Hatteras — A federal judge has put an immediate stop to all beach driving on the Cape Hatteras National Seashore.
In an order filed Wednesday, U.S. District Judge Terrence Boyle said the National Park Service, the Department of Interior and towns along the Cape Hatteras National Seashore need to create an off-road vehicle plan for the beaches.
Until that happens, off-road vehicle driving is banned from the Cape Hatteras Lighthouse north to Oregon Inlet and south to Ocracoke.
Cape Hatteras park officials, however, are not enforcing the order while they try to get an interpretation of Boyle's ruling.
Some areas on the beach are closed because of wildlife sanctuaries, which have nothing to do with the order, Seashore Superintendent Mike Murray said. And there are enforceable regulations prohibiting motorists from driving on sand dunes, speeding and driving drunk.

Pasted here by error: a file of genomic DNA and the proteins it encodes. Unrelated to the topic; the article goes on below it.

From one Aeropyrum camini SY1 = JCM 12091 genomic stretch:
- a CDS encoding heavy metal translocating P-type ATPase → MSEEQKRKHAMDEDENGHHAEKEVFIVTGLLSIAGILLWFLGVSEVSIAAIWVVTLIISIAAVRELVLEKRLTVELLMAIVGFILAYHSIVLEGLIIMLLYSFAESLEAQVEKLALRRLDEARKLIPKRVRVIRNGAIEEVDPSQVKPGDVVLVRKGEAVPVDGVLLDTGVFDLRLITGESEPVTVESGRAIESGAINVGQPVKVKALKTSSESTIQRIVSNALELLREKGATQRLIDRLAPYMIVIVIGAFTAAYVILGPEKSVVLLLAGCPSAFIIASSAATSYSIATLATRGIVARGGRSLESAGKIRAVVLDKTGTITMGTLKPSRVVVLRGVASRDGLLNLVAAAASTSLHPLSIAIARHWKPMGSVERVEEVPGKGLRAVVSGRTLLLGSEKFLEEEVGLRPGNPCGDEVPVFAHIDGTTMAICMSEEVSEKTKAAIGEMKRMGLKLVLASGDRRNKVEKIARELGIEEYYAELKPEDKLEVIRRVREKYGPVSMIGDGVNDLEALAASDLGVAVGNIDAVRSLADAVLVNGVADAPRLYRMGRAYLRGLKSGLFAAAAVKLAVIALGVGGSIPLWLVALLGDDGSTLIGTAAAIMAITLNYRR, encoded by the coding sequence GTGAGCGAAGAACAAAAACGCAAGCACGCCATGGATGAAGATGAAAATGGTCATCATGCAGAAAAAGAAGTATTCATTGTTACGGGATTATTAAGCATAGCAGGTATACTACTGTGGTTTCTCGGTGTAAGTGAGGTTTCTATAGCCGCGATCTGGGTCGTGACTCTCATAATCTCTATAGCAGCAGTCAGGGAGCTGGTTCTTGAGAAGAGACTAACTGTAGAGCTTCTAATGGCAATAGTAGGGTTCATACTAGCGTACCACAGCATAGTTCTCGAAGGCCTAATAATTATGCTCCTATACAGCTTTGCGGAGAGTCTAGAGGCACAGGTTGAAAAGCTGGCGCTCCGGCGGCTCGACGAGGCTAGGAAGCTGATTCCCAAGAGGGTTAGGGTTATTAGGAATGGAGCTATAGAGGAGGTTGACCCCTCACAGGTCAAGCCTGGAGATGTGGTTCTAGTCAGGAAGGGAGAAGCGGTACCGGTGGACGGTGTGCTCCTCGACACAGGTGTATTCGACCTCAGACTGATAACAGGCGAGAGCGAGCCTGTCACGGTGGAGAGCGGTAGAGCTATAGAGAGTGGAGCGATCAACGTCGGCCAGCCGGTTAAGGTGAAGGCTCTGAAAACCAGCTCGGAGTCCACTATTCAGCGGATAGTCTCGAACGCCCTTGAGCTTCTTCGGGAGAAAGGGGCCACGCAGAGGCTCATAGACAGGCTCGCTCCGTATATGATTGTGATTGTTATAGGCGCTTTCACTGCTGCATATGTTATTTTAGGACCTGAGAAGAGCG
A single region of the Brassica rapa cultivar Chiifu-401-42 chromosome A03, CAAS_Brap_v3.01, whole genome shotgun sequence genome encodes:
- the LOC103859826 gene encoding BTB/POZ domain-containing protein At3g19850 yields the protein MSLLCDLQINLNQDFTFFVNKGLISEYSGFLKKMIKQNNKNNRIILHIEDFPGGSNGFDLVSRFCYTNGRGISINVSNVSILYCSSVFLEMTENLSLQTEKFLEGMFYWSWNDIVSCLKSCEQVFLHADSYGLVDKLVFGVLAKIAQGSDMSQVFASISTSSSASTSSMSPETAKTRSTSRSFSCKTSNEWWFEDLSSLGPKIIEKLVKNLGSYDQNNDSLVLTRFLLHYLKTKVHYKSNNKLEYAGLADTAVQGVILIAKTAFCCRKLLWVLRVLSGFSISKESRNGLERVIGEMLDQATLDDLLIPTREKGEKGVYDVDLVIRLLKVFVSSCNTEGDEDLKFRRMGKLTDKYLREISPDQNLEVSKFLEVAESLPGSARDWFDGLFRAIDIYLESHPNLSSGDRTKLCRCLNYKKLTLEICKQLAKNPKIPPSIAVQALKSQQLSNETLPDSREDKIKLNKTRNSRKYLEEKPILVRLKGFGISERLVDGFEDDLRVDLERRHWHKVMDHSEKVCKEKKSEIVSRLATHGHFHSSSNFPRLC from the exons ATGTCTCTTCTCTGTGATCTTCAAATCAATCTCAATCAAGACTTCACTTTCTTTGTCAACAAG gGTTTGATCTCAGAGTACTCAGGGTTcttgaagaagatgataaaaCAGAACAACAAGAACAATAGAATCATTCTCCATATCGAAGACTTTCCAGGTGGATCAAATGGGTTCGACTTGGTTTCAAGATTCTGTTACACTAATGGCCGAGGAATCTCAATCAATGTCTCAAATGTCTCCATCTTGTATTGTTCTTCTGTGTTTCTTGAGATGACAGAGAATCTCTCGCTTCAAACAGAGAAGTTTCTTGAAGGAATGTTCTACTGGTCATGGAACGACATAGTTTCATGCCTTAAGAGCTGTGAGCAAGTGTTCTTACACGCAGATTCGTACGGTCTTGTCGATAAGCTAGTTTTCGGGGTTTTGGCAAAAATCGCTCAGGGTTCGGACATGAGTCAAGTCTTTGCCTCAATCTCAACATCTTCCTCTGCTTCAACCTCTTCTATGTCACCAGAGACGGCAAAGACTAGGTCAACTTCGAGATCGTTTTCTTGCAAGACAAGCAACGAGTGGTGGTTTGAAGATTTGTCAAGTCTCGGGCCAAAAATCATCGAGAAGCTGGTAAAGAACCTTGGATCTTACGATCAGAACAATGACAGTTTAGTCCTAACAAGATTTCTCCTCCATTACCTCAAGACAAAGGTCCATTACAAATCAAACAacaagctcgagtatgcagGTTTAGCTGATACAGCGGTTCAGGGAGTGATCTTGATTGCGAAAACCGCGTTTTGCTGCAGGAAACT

Boyle's order was based on a criminal case that began over the Memorial Day weekend. In that case, Vasile Matei was accused of operating a vehicle without due care.
During Matei's trial, Boyle questioned the lack of off-road vehicle rules that the Park Service can enforce. In Wednesday’s order, Boyle said the lack of rules endangers both beach-goers and endangered species that live on the Cape Hatteras National Seashore.
According to the National Park Service, piping plover chicks forage and rest in the area.